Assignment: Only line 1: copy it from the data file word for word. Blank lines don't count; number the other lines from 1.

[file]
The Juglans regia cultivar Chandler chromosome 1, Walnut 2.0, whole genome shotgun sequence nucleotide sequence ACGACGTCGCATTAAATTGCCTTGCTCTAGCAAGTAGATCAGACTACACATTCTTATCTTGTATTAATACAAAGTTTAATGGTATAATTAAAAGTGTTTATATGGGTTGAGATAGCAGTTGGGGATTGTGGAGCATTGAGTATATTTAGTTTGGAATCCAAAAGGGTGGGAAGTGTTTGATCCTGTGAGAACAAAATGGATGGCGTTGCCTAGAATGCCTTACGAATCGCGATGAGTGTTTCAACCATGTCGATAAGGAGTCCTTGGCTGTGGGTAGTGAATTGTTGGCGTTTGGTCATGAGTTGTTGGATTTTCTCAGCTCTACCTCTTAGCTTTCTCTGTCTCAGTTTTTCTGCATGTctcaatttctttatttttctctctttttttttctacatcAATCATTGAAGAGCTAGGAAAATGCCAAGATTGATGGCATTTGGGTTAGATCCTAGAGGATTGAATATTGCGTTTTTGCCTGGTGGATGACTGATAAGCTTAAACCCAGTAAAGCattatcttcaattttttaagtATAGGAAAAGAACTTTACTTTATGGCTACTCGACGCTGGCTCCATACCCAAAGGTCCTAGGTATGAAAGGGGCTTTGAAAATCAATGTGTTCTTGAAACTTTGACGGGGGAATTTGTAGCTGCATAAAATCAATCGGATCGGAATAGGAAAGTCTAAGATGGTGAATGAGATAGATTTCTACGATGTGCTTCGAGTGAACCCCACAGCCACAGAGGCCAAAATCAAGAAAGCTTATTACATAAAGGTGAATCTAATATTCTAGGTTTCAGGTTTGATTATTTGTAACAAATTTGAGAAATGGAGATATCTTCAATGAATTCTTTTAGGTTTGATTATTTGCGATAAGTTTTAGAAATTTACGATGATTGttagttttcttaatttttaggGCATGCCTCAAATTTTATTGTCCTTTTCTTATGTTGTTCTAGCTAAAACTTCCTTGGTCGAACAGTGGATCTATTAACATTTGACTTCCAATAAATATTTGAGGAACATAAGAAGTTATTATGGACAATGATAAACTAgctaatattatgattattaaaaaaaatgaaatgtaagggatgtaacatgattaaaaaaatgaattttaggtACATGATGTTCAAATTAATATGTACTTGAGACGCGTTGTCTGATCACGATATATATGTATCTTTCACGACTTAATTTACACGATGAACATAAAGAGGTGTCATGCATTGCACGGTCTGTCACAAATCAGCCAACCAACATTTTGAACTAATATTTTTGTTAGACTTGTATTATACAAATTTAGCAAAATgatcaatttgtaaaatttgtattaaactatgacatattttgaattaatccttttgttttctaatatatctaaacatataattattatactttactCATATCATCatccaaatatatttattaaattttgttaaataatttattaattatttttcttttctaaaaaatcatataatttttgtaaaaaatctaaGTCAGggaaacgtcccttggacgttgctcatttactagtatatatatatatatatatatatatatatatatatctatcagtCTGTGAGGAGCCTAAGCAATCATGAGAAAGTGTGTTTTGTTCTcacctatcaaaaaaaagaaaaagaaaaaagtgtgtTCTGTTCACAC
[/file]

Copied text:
The Juglans regia cultivar Chandler chromosome 1, Walnut 2.0, whole genome shotgun sequence nucleotide sequence ACGACGTCGCATTAAATTGCCTTGCTCTAGCAAGTAGATCAGACTACACATTCTTATCTTGTATTAATACAAAGTTTAATGGTATAATTAAAAGTGTTTATATGGGTTGAGATAGCAGTTGGGGATTGTGGAGCATTGAGTATATTTAGTTTGGAATCCAAAAGGGTGGGAAGTGTTTGATCCTGTGAGAACAAAATGGATGGCGTTGCCTAGAATGCCTTACGAATCGCGATGAGTGTTTCAACCATGTCGATAAGGAGTCCTTGGCTGTGGGTAGTGAATTGTTGGCGTTTGGTCATGAGTTGTTGGATTTTCTCAGCTCTACCTCTTAGCTTTCTCTGTCTCAGTTTTTCTGCATGTctcaatttctttatttttctctctttttttttctacatcAATCATTGAAGAGCTAGGAAAATGCCAAGATTGATGGCATTTGGGTTAGATCCTAGAGGATTGAATATTGCGTTTTTGCCTGGTGGATGACTGATAAGCTTAAACCCAGTAAAGCattatcttcaattttttaagtATAGGAAAAGAACTTTACTTTATGGCTACTCGACGCTGGCTCCATACCCAAAGGTCCTAGGTATGAAAGGGGCTTTGAAAATCAATGTGTTCTTGAAACTTTGACGGGGGAATTTGTAGCTGCATAAAATCAATCGGATCGGAATAGGAAAGTCTAAGATGGTGAATGAGATAGATTTCTACGATGTGCTTCGAGTGAACCCCACAGCCACAGAGGCCAAAATCAAGAAAGCTTATTACATAAAGGTGAATCTAATATTCTAGGTTTCAGGTTTGATTATTTGTAACAAATTTGAGAAATGGAGATATCTTCAATGAATTCTTTTAGGTTTGATTATTTGCGATAAGTTTTAGAAATTTACGATGATTGttagttttcttaatttttaggGCATGCCTCAAATTTTATTGTCCTTTTCTTATGTTGTTCTAGCTAAAACTTCCTTGGTCGAACAGTGGATCTATTAACATTTGACTTCCAATAAATATTTGAGGAACATAAGAAGTTATTATGGACAATGATAAACTAgctaatattatgattattaaaaaaaatgaaatgtaagggatgtaacatgattaaaaaaatgaattttaggtACATGATGTTCAAATTAATATGTACTTGAGACGCGTTGTCTGATCACGATATATATGTATCTTTCACGACTTAATTTACACGATGAACATAAAGAGGTGTCATGCATTGCACGGTCTGTCACAAATCAGCCAACCAACATTTTGAACTAATATTTTTGTTAGACTTGTATTATACAAATTTAGCAAAATgatcaatttgtaaaatttgtattaaactatgacatattttgaattaatccttttgttttctaatatatctaaacatataattattatactttactCATATCATCatccaaatatatttattaaattttgttaaataatttattaattatttttcttttctaaaaaatcatataatttttgtaaaaaatctaaGTCAGggaaacgtcccttggacgttgctcatttactagtatatatatatatatatatatatatatatatatatctatcagtCTGTGAGGAGCCTAAGCAATCATGAGAAAGTGTGTTTTGTTCTcacctatcaaaaaaaagaaaaagaaaaaagtgtgtTCTGTTCACAC